How urban residents perceive and value nature within our cities shapes how we manage it for current and future generations. Given the diversity of perspectives and beliefs brought to bear on an urban system, we can expect that not everyone will enjoy nature the same way, or for the same reasons. If democracy is our goal, then we must create processes that allow people to express their opinions about where they want greenspace, what they want to use if for, and how it ought to be managed. When disagreements or trade-offs arise, we need to be able to navigate a path forward that fairly considers all options. This research will explore novel decision-making tools that are designed to encourage stakeholder deliberation about management choices for greenspace in cities. The intent is to provide planners and greenspace managers with tools and knowledge that will support more participatory and inclusive land use planning.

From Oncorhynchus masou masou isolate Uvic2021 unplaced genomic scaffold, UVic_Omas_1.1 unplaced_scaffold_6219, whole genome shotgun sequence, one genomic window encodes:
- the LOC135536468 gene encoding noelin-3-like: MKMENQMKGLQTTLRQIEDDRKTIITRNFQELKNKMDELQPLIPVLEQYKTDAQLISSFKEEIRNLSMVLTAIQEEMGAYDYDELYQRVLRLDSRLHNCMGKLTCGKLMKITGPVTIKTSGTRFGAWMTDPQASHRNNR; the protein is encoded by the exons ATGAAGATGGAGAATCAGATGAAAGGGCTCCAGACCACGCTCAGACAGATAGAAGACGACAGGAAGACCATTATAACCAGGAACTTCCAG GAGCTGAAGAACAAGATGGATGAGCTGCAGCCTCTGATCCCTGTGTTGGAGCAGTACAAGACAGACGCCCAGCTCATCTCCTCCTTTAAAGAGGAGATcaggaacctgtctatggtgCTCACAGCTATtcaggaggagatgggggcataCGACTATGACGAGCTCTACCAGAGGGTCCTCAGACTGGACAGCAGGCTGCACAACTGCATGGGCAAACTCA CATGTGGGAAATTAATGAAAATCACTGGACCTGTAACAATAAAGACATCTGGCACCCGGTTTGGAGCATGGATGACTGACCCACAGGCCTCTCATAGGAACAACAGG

Credit Valley Conservation
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